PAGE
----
For anyone not familiar, Mr Ed was the name of a talking horse in a successful 1960’s US comedy show, guiding his klutzy owner through life as well as causing mischief for his own amusement. Frankly, a fictional talking horse would be a far more effective chief executive than our very own Mr Ed, as in Woodward. With all the talk over Van Gaal’s future–and despite the Dutchman’s moaning, rightly so–Woodward has largely escaped criticism.
What really grinds one’s gears about this is that Woodward should not escape criticism. If anything, he should cop more flak than the manager. Woodward has been more incompetent and clumsy than a western military bombing run in a Middle Eastern country. As I have highlighted before, United are in desperate need of a sporting director/director of football to handle the football side of things while Woodward conducts the search for United’s official toilet seat partner.
However, as Van Gaal’s reign has lurched from depressing boredom into a full blown crisis and after three years of baffling decision making I’m starting to think Ed Woodward should be gone altogether. Though he resembles a rejected Jim Henson Muppet design, Woodward is a competent banker (not hard) and a shrewd commercial dealer, but in the realm of football he is about as useful as a chocolate teapot. His embarrassing conduct in the transfer market, terrible media relations, and rubbery, disturbingly chinless face are beginning to tarnish the club. He is comparable to former discarded Nike mascot and highly paid rent-a-quote Garry Cook, who after one too many silly outbursts and PR disasters was forced to resign from his executive role at Manchester City.
Woodward is walking the same tightrope right now. His first season at United was shockingly inept. Botching transfer deals, overpaying for a Belgian Sideshow Bob tribute act, and leaking Moyes’ sacking to the press before the poor bugger knew himself was a comedy of errors. Even his one success, the capture of Juan Mata, looked like a bungled bank heist. He paid too much and being terrified of any request to sell Wayne Rooney, a man so far past his best his best is in the Bronze Age, he refused to meet any of the Stamford Bridge crew face-to-face. Presumably he hid in a massive nuclear bunker somewhere, which the club wasted money on building instead of buying a sorely needed centreback.
Nevertheless if Van Gaal does indeed resign or leave by “mutual consent,” Ed Woodward needs to follow him out the door. Should he remain, the club’s high standing and reputation will continue to be torn up and tossed down the toilet.
If (or more likely when) the irascible Dutchman is given the flick, the question is who should take over? Giggs seems to be the logical front runner by the heady virtues of being nearby and being Ryan Giggs. I was once sold on this idea but the longer things have gone, the more I feel a clean slate is needed. Mourinho is the media’s favourites–and Mourinho’s favourite–but how a protégé and younger version of Van Gaal is a wise choice is a question that needs addressing.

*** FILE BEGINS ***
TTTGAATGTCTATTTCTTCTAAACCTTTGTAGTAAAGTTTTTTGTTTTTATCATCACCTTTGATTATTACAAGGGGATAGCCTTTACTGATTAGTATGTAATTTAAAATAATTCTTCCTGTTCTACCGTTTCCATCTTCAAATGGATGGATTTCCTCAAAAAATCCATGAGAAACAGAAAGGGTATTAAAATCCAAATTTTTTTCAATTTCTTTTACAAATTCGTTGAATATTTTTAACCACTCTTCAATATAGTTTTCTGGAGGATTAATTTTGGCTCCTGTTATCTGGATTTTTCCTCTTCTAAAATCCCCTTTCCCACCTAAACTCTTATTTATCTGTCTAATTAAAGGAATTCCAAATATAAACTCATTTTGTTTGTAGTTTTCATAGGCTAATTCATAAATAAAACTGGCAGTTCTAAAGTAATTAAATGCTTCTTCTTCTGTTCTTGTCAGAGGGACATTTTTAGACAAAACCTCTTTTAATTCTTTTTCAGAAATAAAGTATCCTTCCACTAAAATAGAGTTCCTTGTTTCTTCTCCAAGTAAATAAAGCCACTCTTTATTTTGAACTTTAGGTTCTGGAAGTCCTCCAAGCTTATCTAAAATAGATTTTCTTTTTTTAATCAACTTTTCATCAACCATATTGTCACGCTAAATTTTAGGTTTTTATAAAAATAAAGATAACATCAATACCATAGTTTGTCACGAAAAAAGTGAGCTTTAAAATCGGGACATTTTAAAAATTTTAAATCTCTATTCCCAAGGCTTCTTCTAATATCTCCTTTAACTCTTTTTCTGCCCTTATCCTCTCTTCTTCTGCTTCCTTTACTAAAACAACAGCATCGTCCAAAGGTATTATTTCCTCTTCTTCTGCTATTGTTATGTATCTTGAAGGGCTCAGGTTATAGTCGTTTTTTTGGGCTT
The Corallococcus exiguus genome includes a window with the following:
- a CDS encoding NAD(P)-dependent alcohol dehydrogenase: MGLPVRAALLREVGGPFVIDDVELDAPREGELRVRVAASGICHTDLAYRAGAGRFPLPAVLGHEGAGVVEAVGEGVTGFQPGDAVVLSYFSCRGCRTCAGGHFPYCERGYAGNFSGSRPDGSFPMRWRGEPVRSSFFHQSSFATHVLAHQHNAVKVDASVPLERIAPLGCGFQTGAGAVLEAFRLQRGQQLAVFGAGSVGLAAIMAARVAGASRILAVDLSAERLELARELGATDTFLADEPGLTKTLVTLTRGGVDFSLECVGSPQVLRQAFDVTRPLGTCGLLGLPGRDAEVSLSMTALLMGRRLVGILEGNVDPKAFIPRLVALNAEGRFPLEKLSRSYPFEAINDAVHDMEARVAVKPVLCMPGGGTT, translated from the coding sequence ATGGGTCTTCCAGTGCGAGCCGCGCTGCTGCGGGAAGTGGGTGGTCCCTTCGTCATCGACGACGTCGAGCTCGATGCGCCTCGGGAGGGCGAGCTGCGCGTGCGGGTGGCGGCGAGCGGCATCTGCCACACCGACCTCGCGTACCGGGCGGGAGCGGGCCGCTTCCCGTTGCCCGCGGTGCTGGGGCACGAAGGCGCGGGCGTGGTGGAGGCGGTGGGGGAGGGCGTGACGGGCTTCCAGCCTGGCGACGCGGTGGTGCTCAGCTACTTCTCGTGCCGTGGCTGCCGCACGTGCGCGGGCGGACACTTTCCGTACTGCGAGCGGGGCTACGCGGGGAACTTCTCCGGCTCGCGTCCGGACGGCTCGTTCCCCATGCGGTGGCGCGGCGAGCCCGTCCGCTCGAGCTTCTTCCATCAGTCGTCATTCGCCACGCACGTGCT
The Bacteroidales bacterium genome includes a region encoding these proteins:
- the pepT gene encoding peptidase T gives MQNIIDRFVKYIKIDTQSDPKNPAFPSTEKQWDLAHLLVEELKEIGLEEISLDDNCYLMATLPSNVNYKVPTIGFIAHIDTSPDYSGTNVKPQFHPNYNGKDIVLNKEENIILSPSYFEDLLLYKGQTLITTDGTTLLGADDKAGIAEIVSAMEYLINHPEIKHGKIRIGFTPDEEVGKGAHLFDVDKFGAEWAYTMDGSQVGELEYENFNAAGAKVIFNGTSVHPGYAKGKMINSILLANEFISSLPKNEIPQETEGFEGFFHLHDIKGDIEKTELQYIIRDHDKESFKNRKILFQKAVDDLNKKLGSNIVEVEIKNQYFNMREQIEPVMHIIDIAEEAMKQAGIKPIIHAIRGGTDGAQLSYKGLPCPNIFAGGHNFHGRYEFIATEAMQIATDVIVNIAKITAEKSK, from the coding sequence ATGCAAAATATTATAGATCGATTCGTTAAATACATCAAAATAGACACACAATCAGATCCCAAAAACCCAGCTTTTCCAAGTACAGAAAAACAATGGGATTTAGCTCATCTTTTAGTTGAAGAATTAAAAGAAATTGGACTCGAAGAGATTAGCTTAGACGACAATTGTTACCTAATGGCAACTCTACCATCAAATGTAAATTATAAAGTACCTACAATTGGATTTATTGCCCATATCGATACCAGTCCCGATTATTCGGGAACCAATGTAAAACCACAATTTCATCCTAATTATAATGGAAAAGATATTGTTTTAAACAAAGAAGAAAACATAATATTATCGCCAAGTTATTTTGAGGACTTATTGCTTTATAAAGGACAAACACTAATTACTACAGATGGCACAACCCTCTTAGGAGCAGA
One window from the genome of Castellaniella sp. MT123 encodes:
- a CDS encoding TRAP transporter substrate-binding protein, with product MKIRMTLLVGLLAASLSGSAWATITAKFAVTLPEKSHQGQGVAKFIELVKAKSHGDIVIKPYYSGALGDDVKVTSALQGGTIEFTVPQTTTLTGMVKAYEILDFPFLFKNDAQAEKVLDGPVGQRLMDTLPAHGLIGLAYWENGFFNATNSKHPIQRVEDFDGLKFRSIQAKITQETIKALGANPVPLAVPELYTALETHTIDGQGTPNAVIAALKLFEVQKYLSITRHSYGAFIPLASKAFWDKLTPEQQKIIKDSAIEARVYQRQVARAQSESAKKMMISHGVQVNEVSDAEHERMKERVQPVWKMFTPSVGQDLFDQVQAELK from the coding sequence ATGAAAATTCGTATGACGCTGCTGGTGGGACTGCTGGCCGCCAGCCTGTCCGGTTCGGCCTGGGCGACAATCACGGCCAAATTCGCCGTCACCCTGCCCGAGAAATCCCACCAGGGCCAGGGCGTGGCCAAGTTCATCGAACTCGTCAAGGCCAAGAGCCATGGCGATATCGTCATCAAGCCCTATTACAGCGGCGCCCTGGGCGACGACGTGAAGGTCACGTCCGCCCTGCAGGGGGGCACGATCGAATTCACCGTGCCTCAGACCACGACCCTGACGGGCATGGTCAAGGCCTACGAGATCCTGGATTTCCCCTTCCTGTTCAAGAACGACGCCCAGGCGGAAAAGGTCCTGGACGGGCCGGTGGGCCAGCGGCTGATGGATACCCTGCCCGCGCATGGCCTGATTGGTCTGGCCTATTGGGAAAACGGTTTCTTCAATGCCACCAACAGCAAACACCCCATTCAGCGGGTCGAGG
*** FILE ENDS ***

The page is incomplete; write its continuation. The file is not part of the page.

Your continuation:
We’ve gone for the long-term option in Moyes and tried the get-rich-quick scheme with Van Gaal, so it’s time for United to go completely leftfield and have some fun. Employ a top method actor in character as a football manager to do the job.
Is Daniel Day Lewis free right now? You could do a lot worse than signing up the greatest method actor since Marlon Brando, in character as Alex Ferguson, to do the job. His commitment to studying characters and the subjects of his work might see him bring the glory days back to Oh Tee and become the greatest football innovator since Rinus Michels. In fact such is his talent, at worst he will do a better job than United’s current manager and immediate predecessor. At a push he could impersonate the more relevant 1994 Louis Van Gaal.
Does Michael Sheen fancy playing Brian Howard Clough again but for a longer stint this time? Clough would have certainly fancied a go at the United job, so why not pick the next best thing? Sheen delivered an almost perfect impersonation of an English footballing great, let’s have him in character with Tim Spall as Peter Taylor inspiring United to glory by scouting and buying players nobody has heard of who turn out to be brilliant.
Some of you may accuse my suggestions of being unhelpful and silly. Well, I am a writer, so being unhelpful and silly is part of my job. Furthermore, my suggestions still make more sense than anything Ed Woodward has managed in his two-and-a-half year tenure as Chief Executive. Goodbye Edward, we will at least miss laughing at you if not anything else.